Is your pain related to your age?

According to the British Pain Society, pain is a relatively common experience during life and we’re all likely to experience it at one time or another.

However, some of the conditions that cause pain may change as you get older:

20s and 30s

Migraine: More than 10 million people in the UK get headaches regularly, though most aren’t serious and are easily treated. Migraine is just one type of headache along with tension and cluster headaches. And according to the Migraine Trust, at least 90 percent of people with migraine experience a first attack before the age of 40.

The good news is that migraine tends to improve as you get older, with 40 percent of people with migraine no longer having attacks by the time they reach 65.

Period pain: The NHS claims 90 percent of women who have periods experience pain and discomfort called dysmenorrhoea (or period pain). Again, it usually improves as you get older, with some women finding their periods less painful after having children.

Around two million women in the UK are also thought to have a condition called endometriosis, which causes heavy or painful periods as well as pain in the lower abdomen, pelvis or lower back.

40s and 50s

Back pain: Years of stress and bad posture can lead to back pain, which affects most people at some point in their life. Generally pushing yourself too hard can cause muscle soreness too, which can also get worse as you get older.

Thankfully most cases of back and muscle pain get better on their own, and you shouldn’t usually need to see your GP.

Gout: A type of arthritis, gout mainly affects men over the age of 30 and women after the menopause (though it’s more common in men). It can cause severe pain in one or more joints, usually the toes, ankles, knees and fingers. If you think you may have gout, see your GP.

60s and older

Osteoarthritis: The most common form of arthritis, osteoarthritis isn’t a normal part of ageing, says the NHS, but your risk of developing it does increase as you get older.

According to Arthritis Research UK, 33 percent of people aged 45 and over are affected by osteoarthritis, including 49 percent of women and 42 percent of men aged 75 and older. And while it can affect any joint, 18 percent of people have osteoarthritis in one or both knees with 11 percent having osteoarthritis in one or both hips. Wherever you have it, osteoarthritis can cause pain and limit the movement in the effected joint.

Shingles: While it can happen at any age, shingles is most common in people over the age of 70. It’s triggered by the virus that also causes chickenpox, with one in five people affected developing nerve pain in the affected area of skin (postherpetic neuralgia.)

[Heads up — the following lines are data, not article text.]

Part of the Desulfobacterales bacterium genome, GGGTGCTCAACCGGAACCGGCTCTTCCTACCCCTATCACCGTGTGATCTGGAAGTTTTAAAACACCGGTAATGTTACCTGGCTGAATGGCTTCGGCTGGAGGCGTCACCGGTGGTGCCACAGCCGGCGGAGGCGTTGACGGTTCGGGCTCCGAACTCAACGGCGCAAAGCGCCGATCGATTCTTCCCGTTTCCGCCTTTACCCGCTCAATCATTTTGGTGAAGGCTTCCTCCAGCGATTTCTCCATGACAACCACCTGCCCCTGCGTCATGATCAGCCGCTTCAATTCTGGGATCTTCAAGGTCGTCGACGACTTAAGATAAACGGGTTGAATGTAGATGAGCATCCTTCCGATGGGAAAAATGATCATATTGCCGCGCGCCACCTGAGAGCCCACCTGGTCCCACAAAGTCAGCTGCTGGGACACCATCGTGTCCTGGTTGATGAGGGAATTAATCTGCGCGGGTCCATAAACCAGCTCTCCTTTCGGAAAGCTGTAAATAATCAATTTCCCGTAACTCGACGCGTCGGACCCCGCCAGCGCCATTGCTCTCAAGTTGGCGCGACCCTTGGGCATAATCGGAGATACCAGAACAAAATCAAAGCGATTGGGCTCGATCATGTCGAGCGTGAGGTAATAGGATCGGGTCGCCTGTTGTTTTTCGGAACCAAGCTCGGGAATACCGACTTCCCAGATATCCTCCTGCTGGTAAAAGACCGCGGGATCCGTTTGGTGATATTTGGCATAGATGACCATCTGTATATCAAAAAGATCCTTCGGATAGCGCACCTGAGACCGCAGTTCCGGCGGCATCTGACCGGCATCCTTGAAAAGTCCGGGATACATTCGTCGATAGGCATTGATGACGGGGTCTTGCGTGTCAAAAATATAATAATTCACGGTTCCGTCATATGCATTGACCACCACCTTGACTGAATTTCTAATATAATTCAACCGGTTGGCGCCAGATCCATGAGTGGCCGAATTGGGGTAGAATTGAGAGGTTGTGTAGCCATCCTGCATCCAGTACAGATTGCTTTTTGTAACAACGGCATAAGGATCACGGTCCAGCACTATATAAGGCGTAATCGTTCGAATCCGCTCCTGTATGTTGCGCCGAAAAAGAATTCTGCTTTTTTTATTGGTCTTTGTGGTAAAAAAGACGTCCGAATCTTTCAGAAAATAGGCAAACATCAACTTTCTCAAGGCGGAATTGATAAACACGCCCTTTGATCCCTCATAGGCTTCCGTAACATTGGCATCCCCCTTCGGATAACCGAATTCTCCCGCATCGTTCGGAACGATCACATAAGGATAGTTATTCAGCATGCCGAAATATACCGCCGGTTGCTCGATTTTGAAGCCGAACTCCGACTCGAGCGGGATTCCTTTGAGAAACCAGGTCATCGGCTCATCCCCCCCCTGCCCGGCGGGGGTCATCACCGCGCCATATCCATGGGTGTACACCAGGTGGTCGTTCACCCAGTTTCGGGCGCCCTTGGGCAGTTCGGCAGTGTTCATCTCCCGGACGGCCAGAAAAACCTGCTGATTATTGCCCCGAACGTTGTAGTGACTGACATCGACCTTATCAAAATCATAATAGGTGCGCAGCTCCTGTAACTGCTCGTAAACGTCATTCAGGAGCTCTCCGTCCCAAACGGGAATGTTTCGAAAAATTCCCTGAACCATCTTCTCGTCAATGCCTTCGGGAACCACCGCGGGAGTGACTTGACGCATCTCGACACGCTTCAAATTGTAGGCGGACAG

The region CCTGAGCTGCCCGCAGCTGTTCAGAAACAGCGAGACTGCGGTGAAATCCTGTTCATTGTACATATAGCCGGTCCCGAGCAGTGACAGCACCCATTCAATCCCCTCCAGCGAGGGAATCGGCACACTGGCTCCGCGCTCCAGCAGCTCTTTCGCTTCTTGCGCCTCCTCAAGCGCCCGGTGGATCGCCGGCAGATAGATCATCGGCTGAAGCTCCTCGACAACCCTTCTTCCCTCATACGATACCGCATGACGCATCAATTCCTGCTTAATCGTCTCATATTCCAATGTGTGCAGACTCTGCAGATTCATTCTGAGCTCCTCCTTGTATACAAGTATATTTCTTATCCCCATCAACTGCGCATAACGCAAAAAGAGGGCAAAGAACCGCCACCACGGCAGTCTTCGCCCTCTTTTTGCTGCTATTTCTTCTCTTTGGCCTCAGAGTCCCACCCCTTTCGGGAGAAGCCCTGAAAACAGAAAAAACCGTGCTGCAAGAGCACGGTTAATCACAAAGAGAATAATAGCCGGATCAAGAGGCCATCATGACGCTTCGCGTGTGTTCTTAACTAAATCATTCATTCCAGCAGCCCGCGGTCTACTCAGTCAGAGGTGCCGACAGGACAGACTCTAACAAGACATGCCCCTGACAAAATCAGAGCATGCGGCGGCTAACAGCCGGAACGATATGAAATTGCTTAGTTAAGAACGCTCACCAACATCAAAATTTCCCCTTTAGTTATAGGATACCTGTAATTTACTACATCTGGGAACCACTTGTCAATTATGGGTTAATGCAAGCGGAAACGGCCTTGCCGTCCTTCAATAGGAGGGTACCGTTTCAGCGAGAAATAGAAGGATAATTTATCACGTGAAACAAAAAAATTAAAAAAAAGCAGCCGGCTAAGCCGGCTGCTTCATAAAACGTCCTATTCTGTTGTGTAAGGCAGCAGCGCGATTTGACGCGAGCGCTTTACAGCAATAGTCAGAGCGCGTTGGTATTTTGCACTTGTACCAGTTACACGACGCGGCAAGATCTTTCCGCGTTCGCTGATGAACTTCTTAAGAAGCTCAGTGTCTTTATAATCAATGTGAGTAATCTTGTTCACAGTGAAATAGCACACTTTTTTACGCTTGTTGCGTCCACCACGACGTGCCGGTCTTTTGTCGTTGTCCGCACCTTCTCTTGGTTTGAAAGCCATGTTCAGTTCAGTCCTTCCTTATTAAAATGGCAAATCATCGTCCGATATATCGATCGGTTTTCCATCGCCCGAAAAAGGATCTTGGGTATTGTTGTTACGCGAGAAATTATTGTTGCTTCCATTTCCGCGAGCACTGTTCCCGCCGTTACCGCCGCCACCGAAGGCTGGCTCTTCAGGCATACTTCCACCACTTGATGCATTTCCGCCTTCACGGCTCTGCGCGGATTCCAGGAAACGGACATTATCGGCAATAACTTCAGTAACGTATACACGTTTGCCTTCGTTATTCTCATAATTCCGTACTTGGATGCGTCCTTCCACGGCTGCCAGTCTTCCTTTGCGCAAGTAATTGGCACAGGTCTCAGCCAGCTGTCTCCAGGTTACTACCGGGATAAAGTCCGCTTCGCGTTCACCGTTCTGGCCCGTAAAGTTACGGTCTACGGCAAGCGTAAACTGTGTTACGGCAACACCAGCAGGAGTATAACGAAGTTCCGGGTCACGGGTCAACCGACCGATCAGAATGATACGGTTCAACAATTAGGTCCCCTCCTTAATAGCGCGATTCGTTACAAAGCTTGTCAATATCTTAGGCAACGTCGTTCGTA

Choosing a painkiller

Pain relief medicines are usually the first type of treatment you may want to try for most pain conditions. But some types of painkiller work better for certain types of pain than others (always read the label, do not exceed the stated dose and speak to your Careway pharmacist about the best way to take them):

  • Paracetamol   Used to treat mild to moderate pain such as headaches, toothache and most non-nerve pain, paracetamol can also help to control a high temperature (when you have flu, for instance). Use with care if you have liver problems, kidney problems or alcohol dependence.
  • Ibuprofen   As it is a non-steroidal anti-inflammatory drug (NSAID), ibuprofen is often recommended when pain is combined with inflammation, such as in arthritis, painful periods or an injury. Ibuprofen is also available as a cream or gel and should be avoided by people with certain health conditions and used with caution by older people.
  • Prescription painkillers   If you have more severe pain that doesn’t ease when you take over-the-counter painkillers, always see your GP. Your doctor may prescribe higher-strength pain relief tablets that are only available on prescription. Ask your pharmacist about any special instructions that may be applicable when taking prescription painkillers.
  • Alternative pain relief   Many pharmacies also sell drug-free pain relief devices called TENS machines (short for transcutaneous electrical nerve stimulation). These may be useful for people with painful conditions such as arthritis, back pain, period pain, knee and neck pain.


If you have a question about pain relief medicines, your local pharmacist is the best person to speak to. They can tell you which painkiller would be suitable for you, how to take them and offer advice on possible side effects. Find your nearest Careway pharmacy by using our Pharmacy Finder.